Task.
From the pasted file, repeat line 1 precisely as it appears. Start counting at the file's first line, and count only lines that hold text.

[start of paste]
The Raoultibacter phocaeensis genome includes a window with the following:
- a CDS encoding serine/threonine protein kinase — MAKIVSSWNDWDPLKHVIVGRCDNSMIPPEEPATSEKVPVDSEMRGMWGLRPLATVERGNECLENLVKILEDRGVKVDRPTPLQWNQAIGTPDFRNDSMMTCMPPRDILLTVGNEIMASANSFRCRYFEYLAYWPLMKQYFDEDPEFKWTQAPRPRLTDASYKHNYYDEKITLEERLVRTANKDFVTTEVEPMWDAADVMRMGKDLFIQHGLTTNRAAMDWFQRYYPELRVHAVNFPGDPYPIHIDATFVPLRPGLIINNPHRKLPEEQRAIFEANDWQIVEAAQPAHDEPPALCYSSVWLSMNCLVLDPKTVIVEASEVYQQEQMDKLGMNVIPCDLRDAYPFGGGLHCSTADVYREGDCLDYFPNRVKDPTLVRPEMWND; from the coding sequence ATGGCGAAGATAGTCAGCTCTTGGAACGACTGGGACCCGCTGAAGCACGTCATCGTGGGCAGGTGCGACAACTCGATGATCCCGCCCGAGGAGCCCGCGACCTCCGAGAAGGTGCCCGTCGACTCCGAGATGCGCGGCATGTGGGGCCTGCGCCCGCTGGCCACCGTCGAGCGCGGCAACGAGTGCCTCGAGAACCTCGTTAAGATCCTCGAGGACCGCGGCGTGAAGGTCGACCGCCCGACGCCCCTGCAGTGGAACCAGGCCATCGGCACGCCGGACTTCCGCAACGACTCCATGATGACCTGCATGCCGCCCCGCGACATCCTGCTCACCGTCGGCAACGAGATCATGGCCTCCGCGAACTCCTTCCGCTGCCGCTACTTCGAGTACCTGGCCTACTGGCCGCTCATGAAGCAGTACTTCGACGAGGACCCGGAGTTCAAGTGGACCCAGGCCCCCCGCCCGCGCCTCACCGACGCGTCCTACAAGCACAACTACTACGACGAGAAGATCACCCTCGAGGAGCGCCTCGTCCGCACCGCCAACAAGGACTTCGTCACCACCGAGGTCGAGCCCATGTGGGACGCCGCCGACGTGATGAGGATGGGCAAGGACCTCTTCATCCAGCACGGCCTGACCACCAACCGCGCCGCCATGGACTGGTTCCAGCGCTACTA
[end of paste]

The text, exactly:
The Raoultibacter phocaeensis genome includes a window with the following: